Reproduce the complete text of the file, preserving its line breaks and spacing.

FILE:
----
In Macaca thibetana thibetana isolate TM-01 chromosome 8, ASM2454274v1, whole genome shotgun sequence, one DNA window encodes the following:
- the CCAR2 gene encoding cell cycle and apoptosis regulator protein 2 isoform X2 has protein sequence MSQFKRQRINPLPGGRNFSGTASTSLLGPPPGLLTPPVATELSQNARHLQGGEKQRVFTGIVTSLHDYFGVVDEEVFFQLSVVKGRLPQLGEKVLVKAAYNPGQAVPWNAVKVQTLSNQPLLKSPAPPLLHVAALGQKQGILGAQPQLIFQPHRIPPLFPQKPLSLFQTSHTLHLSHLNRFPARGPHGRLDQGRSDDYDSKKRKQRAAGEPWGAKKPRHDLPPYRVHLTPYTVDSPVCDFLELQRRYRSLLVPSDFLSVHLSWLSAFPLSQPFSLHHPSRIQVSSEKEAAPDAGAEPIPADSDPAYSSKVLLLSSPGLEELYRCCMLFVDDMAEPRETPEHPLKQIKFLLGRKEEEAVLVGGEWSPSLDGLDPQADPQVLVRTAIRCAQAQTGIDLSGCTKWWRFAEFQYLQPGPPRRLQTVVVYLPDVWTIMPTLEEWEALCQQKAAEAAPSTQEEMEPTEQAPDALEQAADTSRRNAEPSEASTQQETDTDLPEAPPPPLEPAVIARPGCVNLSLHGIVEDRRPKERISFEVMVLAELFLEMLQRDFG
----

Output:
In Macaca thibetana thibetana isolate TM-01 chromosome 8, ASM2454274v1, whole genome shotgun sequence, one DNA window encodes the following:
- the CCAR2 gene encoding cell cycle and apoptosis regulator protein 2 isoform X2 has protein sequence MSQFKRQRINPLPGGRNFSGTASTSLLGPPPGLLTPPVATELSQNARHLQGGEKQRVFTGIVTSLHDYFGVVDEEVFFQLSVVKGRLPQLGEKVLVKAAYNPGQAVPWNAVKVQTLSNQPLLKSPAPPLLHVAALGQKQGILGAQPQLIFQPHRIPPLFPQKPLSLFQTSHTLHLSHLNRFPARGPHGRLDQGRSDDYDSKKRKQRAAGEPWGAKKPRHDLPPYRVHLTPYTVDSPVCDFLELQRRYRSLLVPSDFLSVHLSWLSAFPLSQPFSLHHPSRIQVSSEKEAAPDAGAEPIPADSDPAYSSKVLLLSSPGLEELYRCCMLFVDDMAEPRETPEHPLKQIKFLLGRKEEEAVLVGGEWSPSLDGLDPQADPQVLVRTAIRCAQAQTGIDLSGCTKWWRFAEFQYLQPGPPRRLQTVVVYLPDVWTIMPTLEEWEALCQQKAAEAAPSTQEEMEPTEQAPDALEQAADTSRRNAEPSEASTQQETDTDLPEAPPPPLEPAVIARPGCVNLSLHGIVEDRRPKERISFEVMVLAELFLEMLQRDFG